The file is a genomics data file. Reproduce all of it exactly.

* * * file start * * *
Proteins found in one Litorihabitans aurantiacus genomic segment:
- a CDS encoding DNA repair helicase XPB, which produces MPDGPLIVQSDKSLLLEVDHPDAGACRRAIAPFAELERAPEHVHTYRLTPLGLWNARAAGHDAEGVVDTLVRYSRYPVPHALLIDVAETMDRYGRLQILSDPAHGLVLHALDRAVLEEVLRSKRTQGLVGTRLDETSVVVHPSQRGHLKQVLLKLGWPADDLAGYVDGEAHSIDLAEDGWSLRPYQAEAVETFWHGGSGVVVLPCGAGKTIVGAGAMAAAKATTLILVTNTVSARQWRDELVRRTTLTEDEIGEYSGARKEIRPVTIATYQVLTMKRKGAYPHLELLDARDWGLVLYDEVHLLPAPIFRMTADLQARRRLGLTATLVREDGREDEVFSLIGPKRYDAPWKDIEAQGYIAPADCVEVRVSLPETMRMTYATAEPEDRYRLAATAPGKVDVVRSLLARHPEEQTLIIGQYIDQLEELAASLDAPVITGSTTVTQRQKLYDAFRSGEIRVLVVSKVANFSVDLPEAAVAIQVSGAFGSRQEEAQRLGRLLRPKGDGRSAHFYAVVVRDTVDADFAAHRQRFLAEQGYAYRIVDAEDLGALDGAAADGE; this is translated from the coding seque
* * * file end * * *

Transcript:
Proteins found in one Litorihabitans aurantiacus genomic segment:
- a CDS encoding DNA repair helicase XPB, which produces MPDGPLIVQSDKSLLLEVDHPDAGACRRAIAPFAELERAPEHVHTYRLTPLGLWNARAAGHDAEGVVDTLVRYSRYPVPHALLIDVAETMDRYGRLQILSDPAHGLVLHALDRAVLEEVLRSKRTQGLVGTRLDETSVVVHPSQRGHLKQVLLKLGWPADDLAGYVDGEAHSIDLAEDGWSLRPYQAEAVETFWHGGSGVVVLPCGAGKTIVGAGAMAAAKATTLILVTNTVSARQWRDELVRRTTLTEDEIGEYSGARKEIRPVTIATYQVLTMKRKGAYPHLELLDARDWGLVLYDEVHLLPAPIFRMTADLQARRRLGLTATLVREDGREDEVFSLIGPKRYDAPWKDIEAQGYIAPADCVEVRVSLPETMRMTYATAEPEDRYRLAATAPGKVDVVRSLLARHPEEQTLIIGQYIDQLEELAASLDAPVITGSTTVTQRQKLYDAFRSGEIRVLVVSKVANFSVDLPEAAVAIQVSGAFGSRQEEAQRLGRLLRPKGDGRSAHFYAVVVRDTVDADFAAHRQRFLAEQGYAYRIVDAEDLGALDGAAADGE; this is translated from the coding seque